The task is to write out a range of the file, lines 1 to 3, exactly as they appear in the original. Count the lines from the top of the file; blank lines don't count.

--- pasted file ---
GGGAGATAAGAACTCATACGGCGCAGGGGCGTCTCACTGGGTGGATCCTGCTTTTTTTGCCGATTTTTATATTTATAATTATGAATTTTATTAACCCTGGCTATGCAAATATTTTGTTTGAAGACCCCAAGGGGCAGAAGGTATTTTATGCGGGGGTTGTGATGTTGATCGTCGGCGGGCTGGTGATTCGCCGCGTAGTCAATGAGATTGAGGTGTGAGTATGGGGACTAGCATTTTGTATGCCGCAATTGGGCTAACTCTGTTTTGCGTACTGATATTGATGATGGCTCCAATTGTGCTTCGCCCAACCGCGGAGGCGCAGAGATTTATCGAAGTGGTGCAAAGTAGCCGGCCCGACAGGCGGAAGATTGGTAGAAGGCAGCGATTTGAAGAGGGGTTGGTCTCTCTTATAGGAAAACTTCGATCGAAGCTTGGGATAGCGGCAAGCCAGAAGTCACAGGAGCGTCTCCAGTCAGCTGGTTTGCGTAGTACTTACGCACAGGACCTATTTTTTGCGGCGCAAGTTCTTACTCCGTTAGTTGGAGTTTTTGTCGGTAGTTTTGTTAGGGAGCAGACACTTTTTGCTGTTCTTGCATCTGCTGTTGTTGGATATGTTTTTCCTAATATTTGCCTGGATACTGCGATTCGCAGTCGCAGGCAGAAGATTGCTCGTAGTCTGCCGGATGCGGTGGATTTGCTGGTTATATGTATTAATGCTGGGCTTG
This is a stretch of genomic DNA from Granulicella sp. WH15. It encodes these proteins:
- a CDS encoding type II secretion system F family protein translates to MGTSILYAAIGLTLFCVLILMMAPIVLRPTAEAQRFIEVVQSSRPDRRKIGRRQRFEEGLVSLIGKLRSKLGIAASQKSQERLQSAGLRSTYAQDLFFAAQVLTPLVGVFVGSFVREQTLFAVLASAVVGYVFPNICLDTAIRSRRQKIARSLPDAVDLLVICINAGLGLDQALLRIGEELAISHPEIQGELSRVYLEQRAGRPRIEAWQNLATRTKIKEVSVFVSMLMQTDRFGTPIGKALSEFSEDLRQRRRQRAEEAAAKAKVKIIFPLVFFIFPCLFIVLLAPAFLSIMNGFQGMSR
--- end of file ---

GGGAGATAAGAACTCATACGGCGCAGGGGCGTCTCACTGGGTGGATCCTGCTTTTTTTGCCGATTTTTATATTTATAATTATGAATTTTATTAACCCTGGCTATGCAAATATTTTGTTTGAAGACCCCAAGGGGCAGAAGGTATTTTATGCGGGGGTTGTGATGTTGATCGTCGGCGGGCTGGTGATTCGCCGCGTAGTCAATGAGATTGAGGTGTGAGTATGGGGACTAGCATTTTGTATGCCGCAATTGGGCTAACTCTGTTTTGCGTACTGATATTGATGATGGCTCCAATTGTGCTTCGCCCAACCGCGGAGGCGCAGAGATTTATCGAAGTGGTGCAAAGTAGCCGGCCCGACAGGCGGAAGATTGGTAGAAGGCAGCGATTTGAAGAGGGGTTGGTCTCTCTTATAGGAAAACTTCGATCGAAGCTTGGGATAGCGGCAAGCCAGAAGTCACAGGAGCGTCTCCAGTCAGCTGGTTTGCGTAGTACTTACGCACAGGACCTATTTTTTGCGGCGCAAGTTCTTACTCCGTTAGTTGGAGTTTTTGTCGGTAGTTTTGTTAGGGAGCAGACACTTTTTGCTGTTCTTGCATCTGCTGTTGTTGGATATGTTTTTCCTAATATTTGCCTGGATACTGCGATTCGCAGTCGCAGGCAGAAGATTGCTCGTAGTCTGCCGGATGCGGTGGATTTGCTGGTTATATGTATTAATGCTGGGCTTG
This is a stretch of genomic DNA from Granulicella sp. WH15. It encodes these proteins:
- a CDS encoding type II secretion system F family protein translates to MGTSILYAAIGLTLFCVLILMMAPIVLRPTAEAQRFIEVVQSSRPDRRKIGRRQRFEEGLVSLIGKLRSKLGIAASQKSQERLQSAGLRSTYAQDLFFAAQVLTPLVGVFVGSFVREQTLFAVLASAVVGYVFPNICLDTAIRSRRQKIARSLPDAVDLLVICINAGLGLDQALLRIGEELAISHPEIQGELSRVYLEQRAGRPRIEAWQNLATRTKIKEVSVFVSMLMQTDRFGTPIGKALSEFSEDLRQRRRQRAEEAAAKAKVKIIFPLVFFIFPCLFIVLLAPAFLSIMNGFQGMSR